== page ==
Working with other people can be such a rewarding experience. I love getting to know new people, figuring out what gives them joy, and learning how they work! Perhaps that's the leadership nerd in me coming out :) While I love getting to work with new people, it can be really frustrating to work with people who don't communicate clearly. And in other cases, it's frustrating to think you're being clear and find out that the person you're communicating with doesn't quite understand you! Either way, clear communication can not be important enough in any planning. Here are a few of my tips to ensure that everyone stays on the same page while communicating.
1. Get it in writing.
This may seem really obvious, but when you're constantly on the phone with someone or are back and forth in person discussing plans, it's easy to forget the little things and to assume that you'll remember what you said you'd do, and what you agreed on. I always want something via email so I can label it and reference it from anywhere. I'm also specific about what kind of communication I use - I won't use facebook messenger for anything other than casual conversation, for example. Also, whenever if I have a phone conversation with someone to discuss planning an event, I will follow up with an email to make sure we both have a record of what we discussed. Same for an in-person meeting!
2. Ask for clarification.
I am a firm believer in "no dumb questions" especially when you're planning an event for someone else. I'd much rather ask too many questions than not enough, and will ask the same question multiple times if I need to! Ideas and plans are constantly changing, and working with other people who are developing their thoughts about how an event should be means that their thoughts are always changing too! So if one day the colors are pink, yellow, and white but the next day they are navy, pink and white, I'm going to be asking for what specific shades the bride wants - what else changes? Should the pink really be a coral? Should we still incorporate yellow, but maybe by having gold accents instead? These questions often open up more discussions, which gives me such better insight into the thought process of my bride, and allows me to get a better sense of what she wants.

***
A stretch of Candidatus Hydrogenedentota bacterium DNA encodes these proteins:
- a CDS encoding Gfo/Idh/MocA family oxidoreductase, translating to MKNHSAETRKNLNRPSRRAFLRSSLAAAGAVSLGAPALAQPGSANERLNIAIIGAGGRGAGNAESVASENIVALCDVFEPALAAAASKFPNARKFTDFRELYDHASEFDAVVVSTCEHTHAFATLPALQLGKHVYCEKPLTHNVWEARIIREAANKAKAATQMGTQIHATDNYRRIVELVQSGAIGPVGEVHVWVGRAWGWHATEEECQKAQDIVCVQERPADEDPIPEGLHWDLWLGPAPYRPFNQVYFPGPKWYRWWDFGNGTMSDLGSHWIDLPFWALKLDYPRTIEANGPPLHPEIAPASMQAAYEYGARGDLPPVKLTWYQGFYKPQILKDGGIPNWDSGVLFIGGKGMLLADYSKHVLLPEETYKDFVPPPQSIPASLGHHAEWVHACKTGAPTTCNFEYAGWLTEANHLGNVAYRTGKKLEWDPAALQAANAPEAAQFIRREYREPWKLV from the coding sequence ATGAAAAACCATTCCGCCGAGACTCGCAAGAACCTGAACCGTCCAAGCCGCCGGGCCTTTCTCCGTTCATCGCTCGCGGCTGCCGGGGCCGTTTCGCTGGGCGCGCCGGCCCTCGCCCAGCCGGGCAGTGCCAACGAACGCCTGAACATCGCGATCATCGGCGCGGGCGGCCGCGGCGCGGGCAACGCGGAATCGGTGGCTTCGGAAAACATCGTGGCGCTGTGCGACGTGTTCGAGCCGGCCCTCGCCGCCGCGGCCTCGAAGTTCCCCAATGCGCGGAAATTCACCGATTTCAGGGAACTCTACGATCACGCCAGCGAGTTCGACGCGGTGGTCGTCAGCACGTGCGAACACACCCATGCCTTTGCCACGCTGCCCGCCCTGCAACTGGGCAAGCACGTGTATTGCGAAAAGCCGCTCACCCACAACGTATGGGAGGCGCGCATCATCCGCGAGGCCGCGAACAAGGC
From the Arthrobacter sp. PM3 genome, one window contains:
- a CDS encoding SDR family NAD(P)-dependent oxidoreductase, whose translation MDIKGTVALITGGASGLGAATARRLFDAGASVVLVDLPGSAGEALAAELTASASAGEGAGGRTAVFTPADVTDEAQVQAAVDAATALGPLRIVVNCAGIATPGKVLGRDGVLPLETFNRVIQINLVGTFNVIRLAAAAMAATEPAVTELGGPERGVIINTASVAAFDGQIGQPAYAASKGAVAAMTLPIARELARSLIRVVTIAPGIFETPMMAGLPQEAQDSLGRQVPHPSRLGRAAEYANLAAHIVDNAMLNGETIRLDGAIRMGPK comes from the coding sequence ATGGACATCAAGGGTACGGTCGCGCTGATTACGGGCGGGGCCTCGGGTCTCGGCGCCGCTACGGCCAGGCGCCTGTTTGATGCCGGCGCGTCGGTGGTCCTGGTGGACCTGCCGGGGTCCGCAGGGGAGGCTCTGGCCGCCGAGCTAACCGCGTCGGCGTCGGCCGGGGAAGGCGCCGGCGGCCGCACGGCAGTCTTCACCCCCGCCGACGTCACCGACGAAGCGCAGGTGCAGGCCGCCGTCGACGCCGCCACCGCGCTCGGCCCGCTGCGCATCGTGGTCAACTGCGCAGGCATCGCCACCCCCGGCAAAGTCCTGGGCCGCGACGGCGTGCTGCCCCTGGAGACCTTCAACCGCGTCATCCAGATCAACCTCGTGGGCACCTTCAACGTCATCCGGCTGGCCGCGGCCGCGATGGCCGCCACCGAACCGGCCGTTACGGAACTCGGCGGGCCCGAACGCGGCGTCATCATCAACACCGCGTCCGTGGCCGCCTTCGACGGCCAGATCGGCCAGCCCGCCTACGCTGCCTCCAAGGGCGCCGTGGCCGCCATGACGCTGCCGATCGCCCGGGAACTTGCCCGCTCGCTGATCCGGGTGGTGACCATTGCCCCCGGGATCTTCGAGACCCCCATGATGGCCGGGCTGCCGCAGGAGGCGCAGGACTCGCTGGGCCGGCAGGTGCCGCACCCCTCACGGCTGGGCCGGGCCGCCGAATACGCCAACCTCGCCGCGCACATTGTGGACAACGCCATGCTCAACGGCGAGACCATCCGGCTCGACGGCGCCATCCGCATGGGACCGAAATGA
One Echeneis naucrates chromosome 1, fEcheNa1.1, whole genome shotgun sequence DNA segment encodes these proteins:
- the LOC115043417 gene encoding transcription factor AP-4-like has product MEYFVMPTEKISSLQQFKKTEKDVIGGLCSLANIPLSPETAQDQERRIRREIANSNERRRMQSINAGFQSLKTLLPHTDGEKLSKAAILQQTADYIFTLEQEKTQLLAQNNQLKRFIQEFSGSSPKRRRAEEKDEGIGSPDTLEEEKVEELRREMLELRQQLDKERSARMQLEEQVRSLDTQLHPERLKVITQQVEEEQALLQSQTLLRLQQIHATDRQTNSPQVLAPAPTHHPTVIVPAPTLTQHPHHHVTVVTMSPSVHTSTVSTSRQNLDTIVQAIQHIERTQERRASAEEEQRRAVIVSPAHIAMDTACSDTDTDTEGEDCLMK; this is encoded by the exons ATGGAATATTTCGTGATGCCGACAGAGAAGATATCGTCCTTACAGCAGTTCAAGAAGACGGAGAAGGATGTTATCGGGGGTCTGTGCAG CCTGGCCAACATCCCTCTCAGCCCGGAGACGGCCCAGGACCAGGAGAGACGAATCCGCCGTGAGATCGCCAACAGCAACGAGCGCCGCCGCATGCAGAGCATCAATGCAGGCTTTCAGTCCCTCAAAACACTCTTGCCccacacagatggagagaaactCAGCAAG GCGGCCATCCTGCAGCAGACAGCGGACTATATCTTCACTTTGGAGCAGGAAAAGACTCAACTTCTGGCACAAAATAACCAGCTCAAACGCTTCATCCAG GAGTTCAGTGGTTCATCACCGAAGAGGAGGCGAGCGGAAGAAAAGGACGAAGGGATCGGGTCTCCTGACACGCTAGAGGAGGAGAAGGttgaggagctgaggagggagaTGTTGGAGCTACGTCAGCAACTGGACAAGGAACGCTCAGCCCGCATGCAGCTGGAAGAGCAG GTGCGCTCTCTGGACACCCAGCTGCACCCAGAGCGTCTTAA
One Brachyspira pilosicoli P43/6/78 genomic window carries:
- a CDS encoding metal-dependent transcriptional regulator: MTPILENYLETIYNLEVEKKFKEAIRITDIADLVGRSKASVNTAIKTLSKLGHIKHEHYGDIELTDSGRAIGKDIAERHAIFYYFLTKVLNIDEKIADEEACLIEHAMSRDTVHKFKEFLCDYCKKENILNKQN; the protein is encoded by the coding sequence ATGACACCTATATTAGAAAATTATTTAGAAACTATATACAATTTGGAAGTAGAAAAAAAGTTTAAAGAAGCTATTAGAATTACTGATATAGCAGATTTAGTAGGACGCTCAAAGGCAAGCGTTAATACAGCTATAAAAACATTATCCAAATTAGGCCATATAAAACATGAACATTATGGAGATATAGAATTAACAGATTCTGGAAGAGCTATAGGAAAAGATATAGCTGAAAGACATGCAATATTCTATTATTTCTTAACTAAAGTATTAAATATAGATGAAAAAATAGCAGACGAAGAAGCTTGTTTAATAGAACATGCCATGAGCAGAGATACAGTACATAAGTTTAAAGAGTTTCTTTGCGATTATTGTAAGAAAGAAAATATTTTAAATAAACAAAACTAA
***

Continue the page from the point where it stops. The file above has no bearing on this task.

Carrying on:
3. Understand your client.
This is part of why I'm so passionate about event planning - learning other personalities and their thought processes excites me! When working with someone, it won't take me too long to figure out if they need a lot of direction or very little, if they say "yes" when they mean "maybe" or vice versa! This is key. This tells me how many emails they're likely going to be comfortable getting from me (do they want a weekly update? Do they only want to know if something has changed or needs their attention?) and gives me a good basis to start those discussions. From there, I will of course discuss these topics with them, but recognizing what someone will likely respond best to is a great starting point.